Week 19 ~ August 19, 2005
~ Making the Bootie Call
Today one of our aquarium fish, the one we like to call "Stumpy," mysteriously passed away. I discovered him laying on his side at the bottom of the tank after I got out of the shower this morning, waving his little fins and pumping his little gills, all to no avail. By nightfall, he'd given up the ghost and gone to the great big aquarium in the sky. His carcass is still lying at the bottom of the tank, waiting for Mik to give him a "burial at sea." I would do it myself, except for a traumatic experience a few years ago when, after I'd tearfully deposited an immobile aquarium tenant in the toilet bowl, it started twitching and scuttling around on its side, and then lingered almost an entire day, during which I didn't have the heart to flush it down, even though it was impeding use of the only toilet in the apartment.
I guess I'd never really been worried that my maternal instincts wouldn't kick in. What I didn't expect was that these protective instincts would run so completely amok, so early in my pregnancy. When Stumpy first started getting abused by the alpha fish in the tank, I pulled up a chair and spent half a futile hour watching over him cowering in the corner and rapping on the glass to try to chase the bullies away. I cried the morning we discovered that the meanies had nipped his fins and most of his tail off (hence his name - but they did grow back). And it's not limited to our pets, either - CNN's coverage of AIDS orphans and malnourished children in Niger, a documentary about 5-year-olds in Philippine jails, or thinking about the short, hard lives of the 10-day old puppies being sold out of a burlap sack outside the subway station here in Beijing - anything that involves suffering babies, human or animal, instantly has me in tears, a complete wreck.
Of the need to protect and nurture everything and everyone around me, the most recent manifestation (and probably most disturbing to the people who know me) is a new compulsion to knit, particularly baby sweaters and soft shoes, more commonly referred to as "booties". Three months ago, I didn't even know how to knit, but somehow between my last trip home in July and now, I've acquired half a dozen "Knitting for Baby" books, a few sheep's worth of yarn, and "frequent knitter" cards from every yarn shop in Fairfield County, New York City, and the Beijing Central Business District. So far, I've cranked out four and a half tiny sweaters, a couple of hats, and a few pairs of booties.
I feel no similar urge to buy baby things--I've been to the baby stores, and sure, the outfits are cute, but the compulsion to buy tiny baby clothes is definitely less strong than the compulsion to make tiny baby clothes. Again, I wonder if this is a pregnancy thing or if it's just me. When I was nine, I remember spending an entire summer afternoon making little paper top hats for the family of chickens we kept in our backyard. That was obviously before I had fully developed my product management skills, and I hadn't really thought through the process of convincing the chickens themselves to cooperate. Anyway, when it comes to making clothes for your future kid, you gotta think that practice makes perfect. I mean, in general, you definitely don't want to hear, "Awwwww…. Cute baby… but what is that thing he's wearing?" Photogenic or not, cute or not, the way your kid turns out is ultimately in the hands of God and genetics, but you can damn well do something about how you dress him in the morning.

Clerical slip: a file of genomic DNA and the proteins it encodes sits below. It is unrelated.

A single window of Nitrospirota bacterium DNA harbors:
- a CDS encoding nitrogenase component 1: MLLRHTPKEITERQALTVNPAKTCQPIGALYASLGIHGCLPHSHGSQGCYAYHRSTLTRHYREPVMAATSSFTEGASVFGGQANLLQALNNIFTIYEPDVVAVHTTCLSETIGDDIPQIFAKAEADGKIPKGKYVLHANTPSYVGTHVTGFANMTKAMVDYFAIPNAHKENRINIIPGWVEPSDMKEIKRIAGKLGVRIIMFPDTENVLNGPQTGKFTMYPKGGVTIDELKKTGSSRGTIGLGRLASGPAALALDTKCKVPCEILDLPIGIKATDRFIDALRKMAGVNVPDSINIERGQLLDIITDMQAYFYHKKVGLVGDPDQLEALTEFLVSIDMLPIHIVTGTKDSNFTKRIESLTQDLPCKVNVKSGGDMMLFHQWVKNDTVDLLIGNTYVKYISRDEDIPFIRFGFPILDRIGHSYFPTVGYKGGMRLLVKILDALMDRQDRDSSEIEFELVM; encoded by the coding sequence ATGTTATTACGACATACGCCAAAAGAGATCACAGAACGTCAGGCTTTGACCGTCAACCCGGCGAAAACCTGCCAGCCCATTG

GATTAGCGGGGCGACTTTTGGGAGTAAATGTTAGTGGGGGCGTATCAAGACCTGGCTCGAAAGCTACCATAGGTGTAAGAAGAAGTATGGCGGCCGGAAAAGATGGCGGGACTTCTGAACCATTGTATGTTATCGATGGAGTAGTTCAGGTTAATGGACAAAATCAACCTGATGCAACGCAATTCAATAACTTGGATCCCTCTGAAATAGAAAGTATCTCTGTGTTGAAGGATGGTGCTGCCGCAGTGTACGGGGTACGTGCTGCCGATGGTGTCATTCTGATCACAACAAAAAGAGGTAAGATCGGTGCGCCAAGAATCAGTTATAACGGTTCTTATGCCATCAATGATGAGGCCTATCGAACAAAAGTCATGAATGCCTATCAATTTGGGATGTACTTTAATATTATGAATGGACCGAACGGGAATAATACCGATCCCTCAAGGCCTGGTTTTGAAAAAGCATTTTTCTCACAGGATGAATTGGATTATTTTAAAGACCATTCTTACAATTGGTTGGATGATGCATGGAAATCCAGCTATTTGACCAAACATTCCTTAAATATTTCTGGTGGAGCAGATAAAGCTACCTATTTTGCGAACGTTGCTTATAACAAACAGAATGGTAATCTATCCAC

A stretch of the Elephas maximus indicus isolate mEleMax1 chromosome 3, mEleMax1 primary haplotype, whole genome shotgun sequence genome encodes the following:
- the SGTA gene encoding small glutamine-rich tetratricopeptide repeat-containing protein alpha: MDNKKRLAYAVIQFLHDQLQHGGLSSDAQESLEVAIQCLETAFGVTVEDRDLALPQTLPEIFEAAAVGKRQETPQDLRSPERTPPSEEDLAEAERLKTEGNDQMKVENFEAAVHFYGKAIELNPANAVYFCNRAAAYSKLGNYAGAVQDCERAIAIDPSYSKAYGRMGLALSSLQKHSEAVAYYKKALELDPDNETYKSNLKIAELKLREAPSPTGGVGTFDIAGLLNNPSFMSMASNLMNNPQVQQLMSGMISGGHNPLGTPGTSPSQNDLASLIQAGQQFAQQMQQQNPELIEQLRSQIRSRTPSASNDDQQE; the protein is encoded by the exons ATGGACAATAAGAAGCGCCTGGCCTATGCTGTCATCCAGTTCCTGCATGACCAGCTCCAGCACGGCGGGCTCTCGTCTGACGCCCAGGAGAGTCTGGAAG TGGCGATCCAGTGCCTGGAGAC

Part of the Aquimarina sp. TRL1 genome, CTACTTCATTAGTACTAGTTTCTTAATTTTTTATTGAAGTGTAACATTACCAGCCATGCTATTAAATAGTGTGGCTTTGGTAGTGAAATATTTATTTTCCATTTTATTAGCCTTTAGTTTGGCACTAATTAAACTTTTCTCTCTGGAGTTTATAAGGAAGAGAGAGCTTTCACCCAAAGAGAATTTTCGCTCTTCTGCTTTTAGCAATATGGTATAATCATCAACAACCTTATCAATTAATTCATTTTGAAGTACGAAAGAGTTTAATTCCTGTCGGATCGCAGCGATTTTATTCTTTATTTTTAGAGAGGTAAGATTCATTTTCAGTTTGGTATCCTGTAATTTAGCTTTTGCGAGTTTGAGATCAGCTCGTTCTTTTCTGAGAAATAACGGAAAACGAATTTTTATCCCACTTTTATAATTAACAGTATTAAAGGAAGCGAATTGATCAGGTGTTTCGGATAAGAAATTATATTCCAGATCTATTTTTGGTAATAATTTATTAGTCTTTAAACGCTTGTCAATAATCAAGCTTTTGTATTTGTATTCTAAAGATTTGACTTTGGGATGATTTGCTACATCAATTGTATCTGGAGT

But I digress. Tomorrow, we have our appointment for the Level 2 ultrasound, that magic day when one can find out if it's going to be little Doug or Dougweena (names suggested by our good friend Doug, whose wedding we missed this weekend, so I feel compelled to mention his contribution). We are an average of 55% in favor of NOT finding out: Mik is 60-40 against, and I'm right down the middle at 50-50. His reasons are simple: surprises are fun, and although he has a strong hunch that we are having a girl, he claims not to have a preference for one or the other. Most of my reasons for wanting to know are practical, yet ultimately inconsequential, as well: Should I be putting the buttonholes on the left or right sides of the baby cardigans? Will I be able to go nuts buying embroidered baby dresses when we go to Manila in October? I'm definitely not of the pink-for-a-girl-blue-for-a-boy school of interior design, so there's not much impact on any nursery or baby equipment decisions. My biggest reason in favor of finding out is so we can concretely move on to the baby-naming decision and start attaching real names to the little guy (or girl). In my impatience to meet my baby, it just feels like having a name to call her (or him) removes some of the abstractness of the pregnancy, not to mention the mildly annoying necessity to provide two versions of every pronoun.
In the end, I put it at a 90% probability that we'll make our decision while in the taxi on the way to the doctor's office (and yes, that brings us to .9*((.6+.5) / 2), which still adds up to a "no"). Although knowing the gender of our baby would still provide plenty of opportunities for happy surprises come January, not knowing until then really appeals to our sense of "old school." For another 21 weeks, Mik and I will just have to suck it up and keep saying "he or she" when talking about the baby and put up with friends and family coming up with cutesy temporary nicknames to refer to him or her. And unless the urge to knit is supplanted by some other new thing this pregnancy decides to spring on me (the need to design tail and fin armor for my remaining fish, perhaps?), all I can say is that by January, we should have a fine collection of booties, spanning every non-gender-specific color of the rainbow.